UK

British Aid Worker 'Killed In Rafah During Gaza Offensive'

04/08/2014 14:14 BST | Updated 04/08/2014 16:59 BST

The Foreign Office is urgently investigating reports that a British national has been killed in Gaza.

The man, said to be from Rochdale, apparently died in an Israeli strike on the town of Rafah yesterday.

A spokesman for the department said: "We are aware of the reports of the death of a British national in Rafah and are urgently looking into them."

The Prime Minister said the apparent death of the manunderlined the need for "an immediate unconditional humanitarian ceasefire observed properly by both sides".

Speaking on a visit to the Loos Cemetery in northern France as part of the commemorations of the First World War centenary, Cameron said: "I'm extremely concerned about these reports and we are doing everything we can to get to the bottom (of them) and find out exactly what has happened.

"I don't want to say anything before we've been able to do that but this only reinforces the need for an immediate unconditional humanitarian ceasefire observed properly by both sides.

"This slaughter, this killing has got to end."

The man was initially identified as working for the development agency Muslim Aid but it denied this.

Many people named him on social media but no official source confirmed his identity.

A ceasefire intended to open a "humanitarian window" in Gaza began at 8am UK time and ended at 3pm, although the Israeli military has said it will not apply to areas where troops are still operating and where they would respond to any attacks.

The ground element of the four-week operation to tackle heavy rocket fire and tunnel incursions from Gaza is believed to be scaling down, although air strikes have been continuing. An estimated 1,800 Palestinians - a third of them said to be civilians - and more than 60 Israelis have died.

At least 10 people were killed in Rafah on Sunday in an Israeli strike on a UN school that was sheltering refugees from Israel's ongoing offensive.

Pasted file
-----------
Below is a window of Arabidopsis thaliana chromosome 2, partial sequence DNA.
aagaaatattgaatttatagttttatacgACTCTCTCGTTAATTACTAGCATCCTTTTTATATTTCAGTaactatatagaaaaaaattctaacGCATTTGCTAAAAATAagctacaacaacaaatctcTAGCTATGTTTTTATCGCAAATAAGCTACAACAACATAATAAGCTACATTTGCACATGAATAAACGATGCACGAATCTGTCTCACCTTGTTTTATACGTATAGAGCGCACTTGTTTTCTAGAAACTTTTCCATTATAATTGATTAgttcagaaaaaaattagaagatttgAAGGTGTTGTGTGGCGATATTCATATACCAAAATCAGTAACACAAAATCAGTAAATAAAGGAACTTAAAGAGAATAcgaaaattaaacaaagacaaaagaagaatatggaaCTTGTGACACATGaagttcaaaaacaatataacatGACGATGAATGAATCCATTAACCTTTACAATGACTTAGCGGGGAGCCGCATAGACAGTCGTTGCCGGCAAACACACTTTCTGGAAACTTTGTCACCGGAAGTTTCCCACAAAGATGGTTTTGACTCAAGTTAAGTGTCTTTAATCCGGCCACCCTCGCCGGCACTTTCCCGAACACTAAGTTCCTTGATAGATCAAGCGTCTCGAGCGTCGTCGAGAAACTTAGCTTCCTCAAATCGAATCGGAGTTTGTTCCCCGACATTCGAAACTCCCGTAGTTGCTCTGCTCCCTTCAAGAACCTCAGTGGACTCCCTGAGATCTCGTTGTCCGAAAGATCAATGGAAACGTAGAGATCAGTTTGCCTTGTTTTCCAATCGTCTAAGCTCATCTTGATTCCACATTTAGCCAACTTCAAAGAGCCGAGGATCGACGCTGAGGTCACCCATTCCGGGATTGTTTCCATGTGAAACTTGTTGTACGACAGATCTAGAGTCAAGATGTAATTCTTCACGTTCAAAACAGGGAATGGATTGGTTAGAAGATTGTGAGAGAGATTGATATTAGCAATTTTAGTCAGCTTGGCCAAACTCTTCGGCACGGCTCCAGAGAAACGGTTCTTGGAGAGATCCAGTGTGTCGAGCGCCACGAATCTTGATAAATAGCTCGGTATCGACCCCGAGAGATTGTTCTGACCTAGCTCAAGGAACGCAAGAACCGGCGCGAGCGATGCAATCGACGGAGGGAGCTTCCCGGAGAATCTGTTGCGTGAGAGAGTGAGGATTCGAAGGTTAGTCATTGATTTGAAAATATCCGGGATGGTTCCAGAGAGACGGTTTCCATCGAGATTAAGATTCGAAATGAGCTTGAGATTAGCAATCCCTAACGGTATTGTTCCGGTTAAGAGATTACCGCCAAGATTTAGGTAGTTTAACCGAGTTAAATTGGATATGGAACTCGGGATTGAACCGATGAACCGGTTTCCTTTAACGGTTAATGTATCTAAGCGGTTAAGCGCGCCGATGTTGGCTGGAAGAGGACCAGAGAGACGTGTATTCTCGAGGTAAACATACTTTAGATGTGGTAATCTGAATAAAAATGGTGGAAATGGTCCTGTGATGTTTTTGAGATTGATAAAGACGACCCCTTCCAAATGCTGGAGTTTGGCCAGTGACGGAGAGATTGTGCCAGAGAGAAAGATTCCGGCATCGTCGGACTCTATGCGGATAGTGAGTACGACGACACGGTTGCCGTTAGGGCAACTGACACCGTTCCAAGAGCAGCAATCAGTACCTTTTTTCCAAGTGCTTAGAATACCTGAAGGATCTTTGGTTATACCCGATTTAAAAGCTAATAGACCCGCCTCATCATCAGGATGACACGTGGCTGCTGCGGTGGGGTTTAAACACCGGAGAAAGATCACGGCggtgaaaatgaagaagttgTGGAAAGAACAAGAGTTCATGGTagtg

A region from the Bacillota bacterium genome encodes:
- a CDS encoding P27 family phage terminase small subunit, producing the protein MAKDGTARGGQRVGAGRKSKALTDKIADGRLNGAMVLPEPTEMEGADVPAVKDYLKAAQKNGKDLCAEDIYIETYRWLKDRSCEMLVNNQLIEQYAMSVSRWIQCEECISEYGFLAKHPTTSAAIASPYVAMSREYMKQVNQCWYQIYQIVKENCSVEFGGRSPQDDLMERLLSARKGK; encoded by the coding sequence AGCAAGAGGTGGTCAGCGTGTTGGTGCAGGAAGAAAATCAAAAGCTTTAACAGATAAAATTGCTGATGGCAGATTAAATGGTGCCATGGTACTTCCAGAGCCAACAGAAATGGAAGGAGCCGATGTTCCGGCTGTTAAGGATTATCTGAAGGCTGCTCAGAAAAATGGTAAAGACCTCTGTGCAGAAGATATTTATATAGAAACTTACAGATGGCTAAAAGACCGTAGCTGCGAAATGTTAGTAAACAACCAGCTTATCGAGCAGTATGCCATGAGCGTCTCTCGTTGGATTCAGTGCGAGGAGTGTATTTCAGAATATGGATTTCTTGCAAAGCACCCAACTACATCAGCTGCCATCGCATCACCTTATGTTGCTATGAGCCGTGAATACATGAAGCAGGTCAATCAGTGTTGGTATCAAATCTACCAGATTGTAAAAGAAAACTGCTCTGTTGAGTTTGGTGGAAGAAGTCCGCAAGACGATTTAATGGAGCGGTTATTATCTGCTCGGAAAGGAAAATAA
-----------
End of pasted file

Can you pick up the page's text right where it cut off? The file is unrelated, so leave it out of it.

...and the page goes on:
The US condemned the attack as "appalling" while the UN called it "criminal".

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Cameron resisted condeming Israel's behaviour, saying he was "very clear that there needs to be an immediate comprehensive humanitarian ceasefire, that we want this conflict to stop".

"We obviously do think it is appalling the loss of life that there has been," he said.

"From the start, though, we have also made the point that if the Hamas rocket attacks on Israel stop then that would be probably the fastest way to stop this conflict."

Miliband suggested that Cameron was out of step with public feeling in Britain, arguing: "The government needs to send a much clearer message to Israel that its actions in Gaza are unacceptable and unjustifiable.

"What I want to hear from David Cameron is that he believes that Israel's actions in Gaza are wrong and unjustified, and we haven't heard that from him. I think that's what the British public are thinking as they are seeing these tragic events unfolding on our television screens."

A ceasefire intended to open a "humanitarian window" in Gaza began at 8am UK time, although the Israeli military has said it will not apply to areas where troops are still operating and where they would respond to any attacks.

The ground element of the four-week operation to tackle heavy rocket fire and tunnel incursions from Gaza is believed to be scaling down, although air strikes have been continuing. An estimated 1,800 Palestinians - a third of them said to be civilians - and more than 60 Israelis have died.

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